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Federal Tax

Direct File Gets High Marks From Pilot Participants

Tim Shaw  

· 5 minute read

Tim Shaw  

· 5 minute read

An independent survey conducted during and immediately after the 2023 tax filing season to gauge public opinion on the IRS-run e-filing option and pilot program showed broad favorability from those who used IRS Direct File to complete their returns, aligning with the agency’s own findings.

“Overall, those using Direct File in the pilot states report very high satisfaction with the service and very high likelihood to recommend it to others,” concluded David Binder Research (DBR), a research service provider commissioned by the Economic Security Project for the survey released April 25. “Compared to those using alternatives, Direct Filers are much more likely to say tax filing this year was more straightforward than last year and that their costs and time spent filing were reduced.”

According to the Economic Security Project, the survey is the first independent evaluation of the pilot program, which launched mid-March to certain taxpayers in 12 states. Eligible taxpayers included those reporting Form W-2, Wage and Tax Statement, income and payments from Social Security or unemployment benefits. Other sources like retirement income or income from ‘gig economy’ work were excluded, while certain credits like the Earned Income Tax Credit were supported during the pilot.

DBR surveyed about 4,200 individuals who filed tax returns this tax season, including 440 Direct File users, to compare the return process experiences between those who did and did not use Direct File. Acknowledging the “relatively small” sample size, the survey used “a combination of nonprobability methods” to “extend the reach.” This involved roughly 4,000 online panel interviews and another 300 interviews sampled from nonprofit organizations.

“The full sample was weighted to adult population benchmarks from U.S. Census data to be demographically aligned with the U.S. adult population,” DBR said.

Its chief finding was that 82% of Direct File users responded with an 8 or higher (out of 10) in their likeliness to recommend the tool, while 91% gave at least a 7. Most users (74%) reported a preference for Direct File over alternative filing methods, such as using a paid preparer, commercial software, or filing manually.

“The preference for Direct File is strong across age, race, and partisanship, with at least 7 in 10 preferring Direct File among filers who are white, people of color, under or over age 45, and Biden or Trump voters,” according to the survey.

As directed by the Inflation Reduction Act (PL 117-169), the IRS conducted its own initial research assessing the public’s interest in an e-filing option operated by the agency itself. In a statutorily required report to Congress published May of last year, the IRS determined before announcing the Direct File pilot that there was enough support to proceed based on results from its Taxpayer Experience Survey and two other surveys from the MITRE Corporation.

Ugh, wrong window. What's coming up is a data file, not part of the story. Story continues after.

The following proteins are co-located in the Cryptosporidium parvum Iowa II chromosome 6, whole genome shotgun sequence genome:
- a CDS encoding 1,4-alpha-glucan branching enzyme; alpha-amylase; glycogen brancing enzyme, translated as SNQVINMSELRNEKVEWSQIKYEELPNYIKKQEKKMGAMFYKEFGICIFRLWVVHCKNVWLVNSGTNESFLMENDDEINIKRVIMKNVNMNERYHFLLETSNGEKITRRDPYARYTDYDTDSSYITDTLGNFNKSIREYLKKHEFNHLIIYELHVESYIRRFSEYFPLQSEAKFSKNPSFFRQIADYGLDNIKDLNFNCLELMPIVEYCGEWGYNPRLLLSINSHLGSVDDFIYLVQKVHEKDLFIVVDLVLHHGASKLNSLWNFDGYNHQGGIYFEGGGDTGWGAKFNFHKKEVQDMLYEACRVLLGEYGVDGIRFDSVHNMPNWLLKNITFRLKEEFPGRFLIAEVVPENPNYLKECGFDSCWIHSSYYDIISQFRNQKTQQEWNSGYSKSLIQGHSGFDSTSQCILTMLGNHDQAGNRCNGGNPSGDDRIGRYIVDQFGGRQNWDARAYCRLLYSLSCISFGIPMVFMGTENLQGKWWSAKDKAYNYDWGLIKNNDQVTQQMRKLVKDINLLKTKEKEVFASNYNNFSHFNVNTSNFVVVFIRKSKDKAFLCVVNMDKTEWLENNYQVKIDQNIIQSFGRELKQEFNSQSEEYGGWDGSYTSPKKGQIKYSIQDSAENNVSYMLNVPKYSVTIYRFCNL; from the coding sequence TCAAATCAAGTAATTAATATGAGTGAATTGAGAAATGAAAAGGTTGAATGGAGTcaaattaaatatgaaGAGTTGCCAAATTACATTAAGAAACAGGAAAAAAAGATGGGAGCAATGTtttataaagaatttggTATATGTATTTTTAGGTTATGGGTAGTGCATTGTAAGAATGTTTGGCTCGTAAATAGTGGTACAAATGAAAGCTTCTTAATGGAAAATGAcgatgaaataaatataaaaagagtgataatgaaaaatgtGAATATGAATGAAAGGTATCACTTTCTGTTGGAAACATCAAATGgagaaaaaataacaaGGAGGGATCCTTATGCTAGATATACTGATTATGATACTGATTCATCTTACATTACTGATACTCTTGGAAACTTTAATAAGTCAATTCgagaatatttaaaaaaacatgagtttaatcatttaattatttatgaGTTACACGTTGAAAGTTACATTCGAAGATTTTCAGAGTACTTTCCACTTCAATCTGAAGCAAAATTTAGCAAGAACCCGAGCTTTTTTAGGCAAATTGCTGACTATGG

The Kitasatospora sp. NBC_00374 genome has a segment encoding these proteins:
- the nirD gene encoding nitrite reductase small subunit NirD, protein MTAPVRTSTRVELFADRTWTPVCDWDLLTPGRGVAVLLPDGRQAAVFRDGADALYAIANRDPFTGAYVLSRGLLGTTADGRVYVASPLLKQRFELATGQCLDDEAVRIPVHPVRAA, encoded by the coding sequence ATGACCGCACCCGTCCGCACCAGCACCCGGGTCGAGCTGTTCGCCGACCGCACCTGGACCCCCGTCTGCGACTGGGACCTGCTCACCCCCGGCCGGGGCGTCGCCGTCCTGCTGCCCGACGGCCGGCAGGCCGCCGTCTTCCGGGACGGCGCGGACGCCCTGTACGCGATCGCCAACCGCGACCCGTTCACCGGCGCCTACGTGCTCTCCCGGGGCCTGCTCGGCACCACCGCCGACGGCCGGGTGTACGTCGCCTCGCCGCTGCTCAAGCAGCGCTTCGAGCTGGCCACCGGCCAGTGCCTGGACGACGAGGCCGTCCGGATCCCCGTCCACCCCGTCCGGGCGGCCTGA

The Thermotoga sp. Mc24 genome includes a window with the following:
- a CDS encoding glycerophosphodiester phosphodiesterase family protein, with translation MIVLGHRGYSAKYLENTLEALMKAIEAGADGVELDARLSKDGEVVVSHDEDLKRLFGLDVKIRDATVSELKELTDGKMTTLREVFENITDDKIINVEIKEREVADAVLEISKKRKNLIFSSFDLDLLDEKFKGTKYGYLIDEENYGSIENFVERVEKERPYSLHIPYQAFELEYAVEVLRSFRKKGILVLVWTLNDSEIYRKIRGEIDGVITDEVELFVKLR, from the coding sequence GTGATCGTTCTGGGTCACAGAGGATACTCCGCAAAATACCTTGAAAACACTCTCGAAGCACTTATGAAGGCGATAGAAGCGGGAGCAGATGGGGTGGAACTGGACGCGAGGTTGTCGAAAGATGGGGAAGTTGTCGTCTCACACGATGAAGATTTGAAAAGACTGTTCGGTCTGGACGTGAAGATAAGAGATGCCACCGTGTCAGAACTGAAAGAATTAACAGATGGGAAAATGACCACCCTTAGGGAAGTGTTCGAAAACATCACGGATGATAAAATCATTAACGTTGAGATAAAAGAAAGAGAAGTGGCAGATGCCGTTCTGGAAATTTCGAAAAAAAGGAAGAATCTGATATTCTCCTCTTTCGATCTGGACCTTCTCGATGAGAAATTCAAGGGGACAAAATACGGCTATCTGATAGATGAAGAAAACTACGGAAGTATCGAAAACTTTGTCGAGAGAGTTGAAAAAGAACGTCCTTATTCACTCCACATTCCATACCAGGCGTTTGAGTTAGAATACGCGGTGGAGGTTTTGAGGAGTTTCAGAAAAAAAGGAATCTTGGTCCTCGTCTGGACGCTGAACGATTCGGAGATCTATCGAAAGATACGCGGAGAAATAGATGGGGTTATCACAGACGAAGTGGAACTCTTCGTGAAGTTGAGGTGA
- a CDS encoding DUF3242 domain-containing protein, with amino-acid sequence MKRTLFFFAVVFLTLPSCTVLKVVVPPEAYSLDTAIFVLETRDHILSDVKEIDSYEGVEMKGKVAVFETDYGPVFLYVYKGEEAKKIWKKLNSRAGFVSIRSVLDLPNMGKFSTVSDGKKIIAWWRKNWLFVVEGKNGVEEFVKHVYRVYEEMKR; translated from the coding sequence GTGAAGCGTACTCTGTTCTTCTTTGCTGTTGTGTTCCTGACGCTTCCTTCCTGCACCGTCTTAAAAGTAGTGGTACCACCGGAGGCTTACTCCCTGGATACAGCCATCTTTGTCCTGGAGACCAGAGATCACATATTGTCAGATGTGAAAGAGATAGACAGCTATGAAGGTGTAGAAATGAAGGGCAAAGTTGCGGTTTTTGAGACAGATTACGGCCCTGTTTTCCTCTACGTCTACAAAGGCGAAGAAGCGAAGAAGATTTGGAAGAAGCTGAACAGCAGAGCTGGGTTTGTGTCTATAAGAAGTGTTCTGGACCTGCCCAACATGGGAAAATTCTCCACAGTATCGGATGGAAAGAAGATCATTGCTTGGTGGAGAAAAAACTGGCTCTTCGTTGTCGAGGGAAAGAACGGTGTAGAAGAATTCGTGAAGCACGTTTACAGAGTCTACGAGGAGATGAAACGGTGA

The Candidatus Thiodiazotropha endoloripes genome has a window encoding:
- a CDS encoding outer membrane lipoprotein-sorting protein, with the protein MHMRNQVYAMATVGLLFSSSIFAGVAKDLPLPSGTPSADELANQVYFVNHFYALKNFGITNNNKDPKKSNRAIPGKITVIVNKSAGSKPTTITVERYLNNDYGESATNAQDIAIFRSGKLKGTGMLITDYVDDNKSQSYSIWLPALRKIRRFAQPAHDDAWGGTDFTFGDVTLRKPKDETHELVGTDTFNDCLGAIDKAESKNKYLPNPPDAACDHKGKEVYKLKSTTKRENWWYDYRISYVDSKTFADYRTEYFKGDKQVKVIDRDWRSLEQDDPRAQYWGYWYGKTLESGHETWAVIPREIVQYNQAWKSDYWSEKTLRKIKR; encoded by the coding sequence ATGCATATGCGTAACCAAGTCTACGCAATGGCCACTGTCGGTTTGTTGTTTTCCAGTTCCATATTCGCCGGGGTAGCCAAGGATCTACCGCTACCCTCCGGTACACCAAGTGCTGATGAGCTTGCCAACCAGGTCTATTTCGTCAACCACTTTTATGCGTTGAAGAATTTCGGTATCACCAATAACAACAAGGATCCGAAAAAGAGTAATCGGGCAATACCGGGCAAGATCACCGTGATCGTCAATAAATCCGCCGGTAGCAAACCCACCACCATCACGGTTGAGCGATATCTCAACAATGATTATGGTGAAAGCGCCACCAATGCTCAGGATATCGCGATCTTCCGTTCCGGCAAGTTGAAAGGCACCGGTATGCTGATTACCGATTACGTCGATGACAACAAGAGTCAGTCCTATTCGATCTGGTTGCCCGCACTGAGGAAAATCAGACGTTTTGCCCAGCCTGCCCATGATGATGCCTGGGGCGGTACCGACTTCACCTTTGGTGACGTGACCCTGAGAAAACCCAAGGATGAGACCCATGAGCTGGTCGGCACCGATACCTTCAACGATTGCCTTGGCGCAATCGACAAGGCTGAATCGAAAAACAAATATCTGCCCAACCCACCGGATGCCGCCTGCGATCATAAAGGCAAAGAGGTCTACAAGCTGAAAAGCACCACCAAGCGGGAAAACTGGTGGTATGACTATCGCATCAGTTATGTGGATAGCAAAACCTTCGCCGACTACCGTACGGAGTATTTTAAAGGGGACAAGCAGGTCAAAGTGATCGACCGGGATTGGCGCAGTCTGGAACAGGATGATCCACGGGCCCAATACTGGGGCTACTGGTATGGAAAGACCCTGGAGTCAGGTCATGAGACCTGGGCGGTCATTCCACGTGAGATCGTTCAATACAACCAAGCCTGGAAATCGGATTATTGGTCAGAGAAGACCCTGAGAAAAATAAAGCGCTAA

A common point of pushback the IRS heard at the time was some filers “demonstrated a strong inclination to stick with ways of filing that have worked successfully for them before.” Conveniences like having certain data fields pre-populate from prior year returns is an argument to be made in favor of using the same filing method and not Direct File, the report said.

The Economic Security Project told Checkpoint that “nothing” in its survey indicated any “reticence to try Direct File.”

“Not only did people who tried it love it, but it also showed that folks who didn’t use Direct File this year saw an increase in tax prep costs,” the organization commented. “Direct File users found it to be simpler, faster, and cheaper than last year, but people who filed by other means generally didn’t experience those benefits.”

On April 26, the IRS in a press release said it spent $24.6 million on the pilot, which included costs attributable to the report to Congress. The pilot’s operational costs totaled $2.4 million. By the end of the pilot, Direct File processed 140,000 returns, according to the release.

The IRS said more than 11,000 Direct File users participated in a survey conducted via Touchpoints by the General Services Administration, a web application used by government agencies to collect feedback. A vast majority (90%) responded their experience with Direct File was “Excellent” or “Above Average,” particularly with the tool’s ease of use and lack of cost.

Direct File’s future beyond the pilot is unclear, however. The idea of the IRS becoming a tax preparer — as opposed to its Free File initiative where the agency partners with third-party e-filing platforms — was met with fierce opposition from both the commercial tax preparation industry and some lawmakers unconvinced that such an investment is necessary or worth the price tag.

“We will be reviewing the results of the pilot and gathering feedback to help us determine our future course involving Direct File,” said IRS Commissioner Danny Werfel. “We anticipate making an announcement about future plans later this spring.”


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